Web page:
CDC and DEA find a growing epidemic inside the pandemic

Drug overdoses and a shifted landscape create new and urgent challenges

For anyone who, like me, is a bit of a data geek—we have reasons to be concerned about the drugs-of-abuse landscape. The most recently released CDC and DEA data paints a picture of an epidemic that not only persists but is growing in scale and accelerating. Three things jump out at me.

  •  Numbers don’t lie…ever. Stories can be spun in any number of directions to suit the teller’s purpose. But numbers don’t give us that luxury. They are raw and cold indicators that don’t leave room for interpretation. And the numbers for 2020 tell a story of a drugs-of-abuse epidemic that reached some grim milestones as it continued to rage across every region of the country.
    • In the 12 months between December 2019 and December 2020, drug deaths increased by 30% over the previous 12 months to over 93,000.
    • Deaths by opioids represented 75% of the total.

The numbers also show that those double-digit increases in year-over-year deaths are continuing into the near year. Drug deaths for the 12 months between March 2020 and March 2021 increased by 30% to 96,779.

  • 2020 was a year of transition for drug cartels. It should be no surprise that the drug cartels have changed their game to feature a vastly more profitable offering: counterfeit pills that are most often fentanyl-in-disguise. According to DEA data, those pills are flooding the U.S. market and are most often in the form of pills favored by teens and young adults. As you might expect, deaths by these pills are up. Nearly 3 out of 4 opioid deaths in the U.S. are due to a synthetic opioid—-most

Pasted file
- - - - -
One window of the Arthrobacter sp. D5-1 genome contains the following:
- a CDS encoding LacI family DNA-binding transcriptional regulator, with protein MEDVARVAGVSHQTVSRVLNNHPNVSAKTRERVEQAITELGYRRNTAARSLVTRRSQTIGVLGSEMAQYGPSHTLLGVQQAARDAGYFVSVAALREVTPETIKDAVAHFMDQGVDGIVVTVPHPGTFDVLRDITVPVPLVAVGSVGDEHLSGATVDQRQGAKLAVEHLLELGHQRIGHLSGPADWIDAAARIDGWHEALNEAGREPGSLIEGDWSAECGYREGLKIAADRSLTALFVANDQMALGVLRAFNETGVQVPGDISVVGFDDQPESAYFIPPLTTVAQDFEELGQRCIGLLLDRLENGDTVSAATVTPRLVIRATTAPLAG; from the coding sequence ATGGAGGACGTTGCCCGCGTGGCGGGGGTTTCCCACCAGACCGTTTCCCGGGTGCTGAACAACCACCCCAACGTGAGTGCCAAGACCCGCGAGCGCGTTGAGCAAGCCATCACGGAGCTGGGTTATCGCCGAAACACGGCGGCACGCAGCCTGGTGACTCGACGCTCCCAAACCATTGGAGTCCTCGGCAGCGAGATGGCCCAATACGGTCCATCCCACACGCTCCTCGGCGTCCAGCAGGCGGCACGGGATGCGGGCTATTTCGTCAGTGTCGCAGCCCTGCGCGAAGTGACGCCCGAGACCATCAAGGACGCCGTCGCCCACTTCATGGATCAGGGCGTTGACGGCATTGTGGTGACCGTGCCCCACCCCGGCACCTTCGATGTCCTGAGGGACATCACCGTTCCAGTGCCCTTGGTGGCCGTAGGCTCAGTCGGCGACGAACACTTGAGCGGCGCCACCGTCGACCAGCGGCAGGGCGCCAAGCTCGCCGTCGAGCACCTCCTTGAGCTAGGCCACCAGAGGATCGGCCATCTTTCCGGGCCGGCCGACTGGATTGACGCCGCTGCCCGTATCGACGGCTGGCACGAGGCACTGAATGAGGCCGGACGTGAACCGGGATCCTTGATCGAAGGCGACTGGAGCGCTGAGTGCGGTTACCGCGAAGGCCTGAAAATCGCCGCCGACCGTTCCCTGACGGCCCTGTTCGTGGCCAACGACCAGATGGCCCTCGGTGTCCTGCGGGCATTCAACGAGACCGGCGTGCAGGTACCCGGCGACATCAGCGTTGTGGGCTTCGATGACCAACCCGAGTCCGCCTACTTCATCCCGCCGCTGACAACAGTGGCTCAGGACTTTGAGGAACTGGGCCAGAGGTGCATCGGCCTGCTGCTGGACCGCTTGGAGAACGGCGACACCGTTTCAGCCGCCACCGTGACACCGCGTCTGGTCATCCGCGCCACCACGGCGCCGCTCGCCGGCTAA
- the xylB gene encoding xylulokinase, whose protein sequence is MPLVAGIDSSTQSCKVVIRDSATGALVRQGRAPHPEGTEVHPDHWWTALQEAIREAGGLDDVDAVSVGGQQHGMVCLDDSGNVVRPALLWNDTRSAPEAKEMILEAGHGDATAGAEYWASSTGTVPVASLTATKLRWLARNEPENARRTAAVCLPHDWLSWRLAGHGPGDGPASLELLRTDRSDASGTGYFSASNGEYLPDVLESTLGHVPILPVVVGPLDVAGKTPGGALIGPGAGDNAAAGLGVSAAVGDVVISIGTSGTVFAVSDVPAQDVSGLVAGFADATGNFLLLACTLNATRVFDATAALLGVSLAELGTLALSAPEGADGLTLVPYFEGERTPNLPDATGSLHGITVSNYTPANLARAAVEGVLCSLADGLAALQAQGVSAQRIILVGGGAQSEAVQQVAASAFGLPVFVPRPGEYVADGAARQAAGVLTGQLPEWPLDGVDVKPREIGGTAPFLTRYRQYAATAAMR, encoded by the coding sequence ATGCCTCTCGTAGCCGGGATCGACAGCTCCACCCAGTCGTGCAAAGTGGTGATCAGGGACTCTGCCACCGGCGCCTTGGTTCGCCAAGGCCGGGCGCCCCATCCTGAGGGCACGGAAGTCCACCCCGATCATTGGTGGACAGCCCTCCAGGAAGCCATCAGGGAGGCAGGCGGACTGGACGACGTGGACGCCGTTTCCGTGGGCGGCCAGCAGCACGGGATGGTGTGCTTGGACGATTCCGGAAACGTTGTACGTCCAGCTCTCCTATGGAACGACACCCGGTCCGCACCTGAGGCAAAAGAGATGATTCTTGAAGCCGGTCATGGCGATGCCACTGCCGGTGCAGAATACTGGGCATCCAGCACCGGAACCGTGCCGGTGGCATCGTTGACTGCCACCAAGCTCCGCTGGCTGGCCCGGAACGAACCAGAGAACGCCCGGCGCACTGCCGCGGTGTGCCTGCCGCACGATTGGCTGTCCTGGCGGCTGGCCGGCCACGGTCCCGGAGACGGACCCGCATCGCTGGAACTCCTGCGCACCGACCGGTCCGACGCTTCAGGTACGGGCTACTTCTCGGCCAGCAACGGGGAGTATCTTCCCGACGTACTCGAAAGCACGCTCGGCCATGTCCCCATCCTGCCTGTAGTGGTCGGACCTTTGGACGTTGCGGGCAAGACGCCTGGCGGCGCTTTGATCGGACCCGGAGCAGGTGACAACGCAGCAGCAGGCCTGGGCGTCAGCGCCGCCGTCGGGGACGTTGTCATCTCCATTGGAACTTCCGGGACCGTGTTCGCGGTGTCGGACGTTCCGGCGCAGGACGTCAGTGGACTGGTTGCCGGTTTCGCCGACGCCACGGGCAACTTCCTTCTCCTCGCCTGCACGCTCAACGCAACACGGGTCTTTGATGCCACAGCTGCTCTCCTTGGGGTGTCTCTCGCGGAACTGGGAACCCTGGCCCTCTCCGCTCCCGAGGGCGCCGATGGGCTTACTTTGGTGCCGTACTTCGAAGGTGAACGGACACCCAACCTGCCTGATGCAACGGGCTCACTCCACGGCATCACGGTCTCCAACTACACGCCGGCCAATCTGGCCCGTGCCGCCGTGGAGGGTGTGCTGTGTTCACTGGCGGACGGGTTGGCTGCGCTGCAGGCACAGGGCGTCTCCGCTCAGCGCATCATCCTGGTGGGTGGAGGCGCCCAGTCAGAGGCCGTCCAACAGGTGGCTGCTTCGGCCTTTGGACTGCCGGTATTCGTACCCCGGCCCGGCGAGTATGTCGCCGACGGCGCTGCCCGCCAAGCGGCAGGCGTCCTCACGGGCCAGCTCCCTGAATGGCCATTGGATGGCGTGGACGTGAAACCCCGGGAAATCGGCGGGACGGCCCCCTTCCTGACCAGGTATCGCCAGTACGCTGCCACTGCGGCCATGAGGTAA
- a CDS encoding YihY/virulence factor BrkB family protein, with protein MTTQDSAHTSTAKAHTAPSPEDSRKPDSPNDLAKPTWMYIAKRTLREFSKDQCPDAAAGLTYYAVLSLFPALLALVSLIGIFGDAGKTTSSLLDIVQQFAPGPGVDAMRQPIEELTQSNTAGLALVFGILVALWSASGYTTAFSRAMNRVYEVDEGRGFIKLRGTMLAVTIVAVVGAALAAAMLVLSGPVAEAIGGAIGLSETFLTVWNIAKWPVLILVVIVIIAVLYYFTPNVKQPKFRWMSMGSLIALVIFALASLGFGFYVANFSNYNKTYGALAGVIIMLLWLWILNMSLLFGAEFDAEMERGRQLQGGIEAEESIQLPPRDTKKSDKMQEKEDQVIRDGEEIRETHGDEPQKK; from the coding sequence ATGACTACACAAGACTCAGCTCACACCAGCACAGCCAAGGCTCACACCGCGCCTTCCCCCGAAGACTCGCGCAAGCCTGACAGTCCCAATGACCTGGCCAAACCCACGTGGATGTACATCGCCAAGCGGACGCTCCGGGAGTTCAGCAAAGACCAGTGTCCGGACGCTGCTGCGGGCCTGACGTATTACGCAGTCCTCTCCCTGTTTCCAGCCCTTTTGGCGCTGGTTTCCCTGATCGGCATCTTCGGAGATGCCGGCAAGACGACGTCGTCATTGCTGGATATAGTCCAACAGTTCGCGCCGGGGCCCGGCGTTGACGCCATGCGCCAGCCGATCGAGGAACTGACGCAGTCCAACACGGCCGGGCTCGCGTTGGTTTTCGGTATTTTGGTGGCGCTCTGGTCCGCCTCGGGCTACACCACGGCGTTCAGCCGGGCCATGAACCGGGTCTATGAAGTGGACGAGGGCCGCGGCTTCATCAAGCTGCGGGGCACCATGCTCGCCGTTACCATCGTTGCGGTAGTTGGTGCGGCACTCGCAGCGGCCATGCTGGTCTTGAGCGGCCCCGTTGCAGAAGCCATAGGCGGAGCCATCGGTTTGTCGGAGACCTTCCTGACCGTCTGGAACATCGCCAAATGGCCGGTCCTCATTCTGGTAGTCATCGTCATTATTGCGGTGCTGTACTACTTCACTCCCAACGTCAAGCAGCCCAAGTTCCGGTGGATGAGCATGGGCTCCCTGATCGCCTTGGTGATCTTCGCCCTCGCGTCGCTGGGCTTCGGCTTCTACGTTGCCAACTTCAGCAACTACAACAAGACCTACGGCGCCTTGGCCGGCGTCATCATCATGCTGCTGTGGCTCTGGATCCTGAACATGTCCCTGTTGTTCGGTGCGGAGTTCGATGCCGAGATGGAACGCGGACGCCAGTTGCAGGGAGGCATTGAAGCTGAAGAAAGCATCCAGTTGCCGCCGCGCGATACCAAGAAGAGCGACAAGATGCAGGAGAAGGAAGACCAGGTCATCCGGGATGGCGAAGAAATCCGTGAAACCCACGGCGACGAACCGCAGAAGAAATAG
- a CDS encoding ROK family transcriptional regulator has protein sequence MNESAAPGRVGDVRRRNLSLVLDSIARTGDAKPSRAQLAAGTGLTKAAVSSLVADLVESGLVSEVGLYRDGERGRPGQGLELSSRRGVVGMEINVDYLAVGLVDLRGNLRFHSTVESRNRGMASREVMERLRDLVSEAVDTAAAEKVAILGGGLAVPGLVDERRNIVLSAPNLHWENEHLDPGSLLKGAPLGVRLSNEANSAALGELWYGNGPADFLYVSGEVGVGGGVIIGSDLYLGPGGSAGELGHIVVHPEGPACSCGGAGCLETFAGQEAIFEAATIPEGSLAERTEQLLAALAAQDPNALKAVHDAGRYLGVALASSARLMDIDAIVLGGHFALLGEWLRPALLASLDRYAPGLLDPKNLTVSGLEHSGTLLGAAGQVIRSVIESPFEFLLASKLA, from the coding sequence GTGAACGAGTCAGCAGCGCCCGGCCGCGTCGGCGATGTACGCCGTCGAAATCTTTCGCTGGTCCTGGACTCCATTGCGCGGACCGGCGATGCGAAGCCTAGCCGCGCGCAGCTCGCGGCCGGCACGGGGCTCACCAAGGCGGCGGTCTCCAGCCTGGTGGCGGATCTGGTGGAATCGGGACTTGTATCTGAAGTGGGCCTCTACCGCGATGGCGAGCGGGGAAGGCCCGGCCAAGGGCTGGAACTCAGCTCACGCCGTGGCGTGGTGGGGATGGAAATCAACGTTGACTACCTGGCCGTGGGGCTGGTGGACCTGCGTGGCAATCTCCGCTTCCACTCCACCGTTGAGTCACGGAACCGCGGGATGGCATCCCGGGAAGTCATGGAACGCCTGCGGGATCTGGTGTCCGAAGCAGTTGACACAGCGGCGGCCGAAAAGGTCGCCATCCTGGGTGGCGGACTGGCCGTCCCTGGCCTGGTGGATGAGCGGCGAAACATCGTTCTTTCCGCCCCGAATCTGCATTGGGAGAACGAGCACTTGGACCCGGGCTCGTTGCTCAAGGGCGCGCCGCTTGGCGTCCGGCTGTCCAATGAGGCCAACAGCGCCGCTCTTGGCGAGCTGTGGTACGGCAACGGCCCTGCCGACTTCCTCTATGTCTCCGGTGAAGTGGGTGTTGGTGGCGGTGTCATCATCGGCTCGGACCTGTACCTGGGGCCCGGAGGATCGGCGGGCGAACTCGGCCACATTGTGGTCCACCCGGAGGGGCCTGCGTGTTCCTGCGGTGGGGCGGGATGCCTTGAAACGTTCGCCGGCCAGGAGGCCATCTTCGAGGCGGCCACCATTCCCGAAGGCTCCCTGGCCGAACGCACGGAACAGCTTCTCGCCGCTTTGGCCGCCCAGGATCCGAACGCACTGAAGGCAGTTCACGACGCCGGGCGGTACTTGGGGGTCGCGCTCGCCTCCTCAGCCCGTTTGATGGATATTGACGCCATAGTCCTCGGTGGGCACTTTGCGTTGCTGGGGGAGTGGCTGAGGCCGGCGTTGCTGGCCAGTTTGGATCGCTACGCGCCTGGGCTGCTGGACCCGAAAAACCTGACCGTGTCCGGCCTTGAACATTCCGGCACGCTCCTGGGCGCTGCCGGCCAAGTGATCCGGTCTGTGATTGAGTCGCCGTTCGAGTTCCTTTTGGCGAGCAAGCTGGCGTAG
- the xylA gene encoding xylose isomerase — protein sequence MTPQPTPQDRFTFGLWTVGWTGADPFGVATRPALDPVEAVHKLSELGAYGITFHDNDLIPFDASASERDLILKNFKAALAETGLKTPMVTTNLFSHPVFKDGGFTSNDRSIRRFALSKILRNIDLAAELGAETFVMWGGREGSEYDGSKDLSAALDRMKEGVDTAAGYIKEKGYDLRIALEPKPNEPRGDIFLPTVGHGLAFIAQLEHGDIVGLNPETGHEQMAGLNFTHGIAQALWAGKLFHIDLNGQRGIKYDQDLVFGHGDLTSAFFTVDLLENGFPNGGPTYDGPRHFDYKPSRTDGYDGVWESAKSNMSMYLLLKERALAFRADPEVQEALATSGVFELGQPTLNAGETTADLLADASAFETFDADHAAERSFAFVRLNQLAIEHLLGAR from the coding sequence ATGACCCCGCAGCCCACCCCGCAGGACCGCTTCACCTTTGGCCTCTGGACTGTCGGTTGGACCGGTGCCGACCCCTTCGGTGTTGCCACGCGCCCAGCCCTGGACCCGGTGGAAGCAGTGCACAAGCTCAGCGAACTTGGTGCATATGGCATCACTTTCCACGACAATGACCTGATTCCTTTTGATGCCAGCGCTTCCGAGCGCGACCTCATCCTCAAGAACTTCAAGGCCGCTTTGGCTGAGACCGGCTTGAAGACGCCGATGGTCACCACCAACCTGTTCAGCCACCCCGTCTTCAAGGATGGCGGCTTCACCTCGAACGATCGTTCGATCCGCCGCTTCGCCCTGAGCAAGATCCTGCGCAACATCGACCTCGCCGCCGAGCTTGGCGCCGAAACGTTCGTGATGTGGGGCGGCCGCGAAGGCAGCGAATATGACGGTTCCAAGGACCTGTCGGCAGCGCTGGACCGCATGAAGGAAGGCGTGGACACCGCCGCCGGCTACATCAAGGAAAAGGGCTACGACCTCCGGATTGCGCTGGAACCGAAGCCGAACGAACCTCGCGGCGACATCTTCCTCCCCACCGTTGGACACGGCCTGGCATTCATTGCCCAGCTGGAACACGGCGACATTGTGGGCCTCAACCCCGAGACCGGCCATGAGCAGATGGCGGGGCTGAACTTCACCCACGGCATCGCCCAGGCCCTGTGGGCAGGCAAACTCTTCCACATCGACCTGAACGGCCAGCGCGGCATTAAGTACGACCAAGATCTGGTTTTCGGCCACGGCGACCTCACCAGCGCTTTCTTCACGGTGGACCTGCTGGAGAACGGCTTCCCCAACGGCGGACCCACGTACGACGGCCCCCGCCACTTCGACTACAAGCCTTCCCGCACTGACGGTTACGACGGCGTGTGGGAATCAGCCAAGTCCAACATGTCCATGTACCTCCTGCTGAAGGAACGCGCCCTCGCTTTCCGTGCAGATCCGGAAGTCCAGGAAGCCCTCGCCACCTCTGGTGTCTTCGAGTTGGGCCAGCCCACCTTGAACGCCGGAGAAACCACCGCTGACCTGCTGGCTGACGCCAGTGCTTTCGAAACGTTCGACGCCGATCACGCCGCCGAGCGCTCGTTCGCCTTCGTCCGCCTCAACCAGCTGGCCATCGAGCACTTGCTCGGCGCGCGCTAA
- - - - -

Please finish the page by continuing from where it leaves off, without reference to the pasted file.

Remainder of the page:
often fentanyl. That represents almost 50,000 lives lost to that potent synthetic opioid in 2020.

    • Law enforcement seizures of counterfeit pills have surged by 430% since 2019
    • 40% of all seized counterfeit pills have a potentially fatal dose of fentanyl in them
  • The most urgent threat to the workplace or campus is invisible. For the most part, drug program administrators continue to rely on the 5-panel urine test as their tool for drug detection. But the explosive emergence of these new threats makes that a risky choice—especially for pre-employment or return-to-duty testing—for three reasons.
    1. Like any opioid, these counterfeit pills pose the highest risk for impaired performance, decision-making, or physical dexterity.
    2. The urine test is easily evaded when the subject knows it is scheduled. Opioids are virtually undetectable in urine after just a few days.
    3. A standard 5-panel test will not detect fentanyl. A panel specifically designed to detect it must be used.

Summary

Both CDC and DEA data underscore that the epidemic continues, is expanding and the threat is shifting to a particularly lethal drug that is difficult to detect with a urine test and impossible to detect without a purpose-built screen. Many drug programs administrators are now adding fentanyl-specific screens to their
5-panel test as a proactive step in managing the new threat.
The Psychemedics fentanyl screen is FDA-approved and any usage in the 90-days prior to the text being administered to eliminate short term abstinence as a cheating tactic.